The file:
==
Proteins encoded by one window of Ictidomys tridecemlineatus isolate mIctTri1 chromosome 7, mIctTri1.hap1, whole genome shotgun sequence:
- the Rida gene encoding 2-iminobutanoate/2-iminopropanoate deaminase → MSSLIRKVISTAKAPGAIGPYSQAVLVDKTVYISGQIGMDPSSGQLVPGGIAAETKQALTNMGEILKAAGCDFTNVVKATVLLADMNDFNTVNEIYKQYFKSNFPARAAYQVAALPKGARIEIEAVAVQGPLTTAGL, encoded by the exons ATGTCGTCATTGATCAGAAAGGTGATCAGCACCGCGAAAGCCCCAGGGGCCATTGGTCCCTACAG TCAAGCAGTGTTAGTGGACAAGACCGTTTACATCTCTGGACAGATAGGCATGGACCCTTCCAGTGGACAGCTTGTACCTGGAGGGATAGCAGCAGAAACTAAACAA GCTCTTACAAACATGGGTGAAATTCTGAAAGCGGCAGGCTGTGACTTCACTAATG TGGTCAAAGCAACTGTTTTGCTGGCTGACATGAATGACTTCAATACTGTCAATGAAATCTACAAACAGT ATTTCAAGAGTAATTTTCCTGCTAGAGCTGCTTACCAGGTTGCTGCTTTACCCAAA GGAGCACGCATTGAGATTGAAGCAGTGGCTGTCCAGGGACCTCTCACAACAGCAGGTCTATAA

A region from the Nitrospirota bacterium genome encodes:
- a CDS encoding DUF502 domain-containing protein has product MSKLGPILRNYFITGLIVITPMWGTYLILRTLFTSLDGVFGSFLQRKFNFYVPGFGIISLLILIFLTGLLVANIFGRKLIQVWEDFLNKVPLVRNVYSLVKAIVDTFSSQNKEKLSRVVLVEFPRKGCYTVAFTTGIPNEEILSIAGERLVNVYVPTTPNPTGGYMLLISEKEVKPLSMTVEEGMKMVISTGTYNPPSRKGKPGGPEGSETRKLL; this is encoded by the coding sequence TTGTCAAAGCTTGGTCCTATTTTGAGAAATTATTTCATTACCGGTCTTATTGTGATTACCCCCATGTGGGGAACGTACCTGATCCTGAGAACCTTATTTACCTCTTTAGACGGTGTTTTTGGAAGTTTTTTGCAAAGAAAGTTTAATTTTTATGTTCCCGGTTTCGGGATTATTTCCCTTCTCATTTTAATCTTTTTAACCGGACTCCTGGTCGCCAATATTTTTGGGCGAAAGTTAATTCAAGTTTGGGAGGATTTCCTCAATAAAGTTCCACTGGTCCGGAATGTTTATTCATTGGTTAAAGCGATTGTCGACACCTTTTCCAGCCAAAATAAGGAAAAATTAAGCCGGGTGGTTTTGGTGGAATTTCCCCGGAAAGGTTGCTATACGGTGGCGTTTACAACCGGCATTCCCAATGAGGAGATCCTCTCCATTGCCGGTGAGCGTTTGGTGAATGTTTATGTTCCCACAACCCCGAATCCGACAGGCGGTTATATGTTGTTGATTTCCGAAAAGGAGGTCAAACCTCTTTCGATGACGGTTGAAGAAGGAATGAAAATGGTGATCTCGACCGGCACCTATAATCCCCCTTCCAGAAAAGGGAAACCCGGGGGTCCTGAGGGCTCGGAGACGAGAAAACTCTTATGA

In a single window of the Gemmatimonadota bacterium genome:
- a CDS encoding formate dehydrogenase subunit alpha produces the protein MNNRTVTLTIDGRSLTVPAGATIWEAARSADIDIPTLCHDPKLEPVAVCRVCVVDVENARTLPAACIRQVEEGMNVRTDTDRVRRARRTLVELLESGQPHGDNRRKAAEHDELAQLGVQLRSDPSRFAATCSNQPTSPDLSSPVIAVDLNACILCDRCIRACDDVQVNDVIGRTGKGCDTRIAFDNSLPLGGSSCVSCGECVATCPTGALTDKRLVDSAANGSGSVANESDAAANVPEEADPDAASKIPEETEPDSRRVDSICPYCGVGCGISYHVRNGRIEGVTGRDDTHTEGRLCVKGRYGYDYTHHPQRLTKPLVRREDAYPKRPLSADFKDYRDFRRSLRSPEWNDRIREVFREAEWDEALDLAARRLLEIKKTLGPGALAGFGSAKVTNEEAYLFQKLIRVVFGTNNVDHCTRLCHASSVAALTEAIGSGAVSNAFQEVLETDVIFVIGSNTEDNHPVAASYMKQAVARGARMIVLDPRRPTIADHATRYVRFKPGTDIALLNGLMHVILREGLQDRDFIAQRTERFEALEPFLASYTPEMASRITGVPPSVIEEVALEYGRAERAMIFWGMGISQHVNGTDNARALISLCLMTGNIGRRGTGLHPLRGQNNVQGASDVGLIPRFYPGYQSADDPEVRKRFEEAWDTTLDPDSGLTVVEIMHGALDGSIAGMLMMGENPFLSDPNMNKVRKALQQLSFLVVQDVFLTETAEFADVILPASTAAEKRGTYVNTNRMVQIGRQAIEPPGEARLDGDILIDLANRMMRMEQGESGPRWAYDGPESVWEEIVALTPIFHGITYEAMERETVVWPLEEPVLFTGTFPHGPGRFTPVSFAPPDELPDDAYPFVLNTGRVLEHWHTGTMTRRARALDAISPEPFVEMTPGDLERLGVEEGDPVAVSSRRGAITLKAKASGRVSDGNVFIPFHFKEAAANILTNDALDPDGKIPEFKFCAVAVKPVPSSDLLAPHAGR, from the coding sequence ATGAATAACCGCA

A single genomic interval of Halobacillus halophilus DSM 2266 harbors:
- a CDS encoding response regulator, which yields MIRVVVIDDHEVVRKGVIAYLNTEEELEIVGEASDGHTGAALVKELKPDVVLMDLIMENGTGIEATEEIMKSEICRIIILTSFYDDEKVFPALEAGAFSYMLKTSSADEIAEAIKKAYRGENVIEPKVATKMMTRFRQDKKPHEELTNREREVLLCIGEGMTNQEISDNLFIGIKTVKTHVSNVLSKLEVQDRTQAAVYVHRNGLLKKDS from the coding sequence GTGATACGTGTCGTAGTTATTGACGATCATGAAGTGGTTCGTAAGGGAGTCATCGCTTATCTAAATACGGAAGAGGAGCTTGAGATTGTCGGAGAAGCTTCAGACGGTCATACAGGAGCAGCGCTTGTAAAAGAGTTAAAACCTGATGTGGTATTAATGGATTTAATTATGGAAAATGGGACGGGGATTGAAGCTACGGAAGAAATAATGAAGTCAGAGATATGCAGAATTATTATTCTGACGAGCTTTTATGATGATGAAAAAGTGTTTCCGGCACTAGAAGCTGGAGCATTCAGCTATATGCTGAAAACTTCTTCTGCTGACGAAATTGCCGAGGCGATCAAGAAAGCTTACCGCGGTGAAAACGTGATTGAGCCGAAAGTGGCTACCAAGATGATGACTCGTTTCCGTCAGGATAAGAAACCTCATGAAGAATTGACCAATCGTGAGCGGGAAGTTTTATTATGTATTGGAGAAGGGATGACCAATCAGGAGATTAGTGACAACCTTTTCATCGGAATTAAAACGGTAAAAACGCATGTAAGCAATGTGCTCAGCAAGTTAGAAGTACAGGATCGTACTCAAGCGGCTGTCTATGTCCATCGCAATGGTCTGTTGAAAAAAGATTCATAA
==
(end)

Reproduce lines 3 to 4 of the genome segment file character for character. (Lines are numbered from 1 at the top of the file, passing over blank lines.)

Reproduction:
A region from the Nitrospirota bacterium genome encodes:
- a CDS encoding DUF502 domain-containing protein has product MSKLGPILRNYFITGLIVITPMWGTYLILRTLFTSLDGVFGSFLQRKFNFYVPGFGIISLLILIFLTGLLVANIFGRKLIQVWEDFLNKVPLVRNVYSLVKAIVDTFSSQNKEKLSRVVLVEFPRKGCYTVAFTTGIPNEEILSIAGERLVNVYVPTTPNPTGGYMLLISEKEVKPLSMTVEEGMKMVISTGTYNPPSRKGKPGGPEGSETRKLL; this is encoded by the coding sequence TTGTCAAAGCTTGGTCCTATTTTGAGAAATTATTTCATTACCGGTCTTATTGTGATTACCCCCATGTGGGGAACGTACCTGATCCTGAGAACCTTATTTACCTCTTTAGACGGTGTTTTTGGAAGTTTTTTGCAAAGAAAGTTTAATTTTTATGTTCCCGGTTTCGGGATTATTTCCCTTCTCATTTTAATCTTTTTAACCGGACTCCTGGTCGCCAATATTTTTGGGCGAAAGTTAATTCAAGTTTGGGAGGATTTCCTCAATAAAGTTCCACTGGTCCGGAATGTTTATTCATTGGTTAAAGCGATTGTCGACACCTTTTCCAGCCAAAATAAGGAAAAATTAAGCCGGGTGGTTTTGGTGGAATTTCCCCGGAAAGGTTGCTATACGGTGGCGTTTACAACCGGCATTCCCAATGAGGAGATCCTCTCCATTGCCGGTGAGCGTTTGGTGAATGTTTATGTTCCCACAACCCCGAATCCGACAGGCGGTTATATGTTGTTGATTTCCGAAAAGGAGGTCAAACCTCTTTCGATGACGGTTGAAGAAGGAATGAAAATGGTGATCTCGACCGGCACCTATAATCCCCCTTCCAGAAAAGGGAAACCCGGGGGTCCTGAGGGCTCGGAGACGAGAAAACTCTTATGA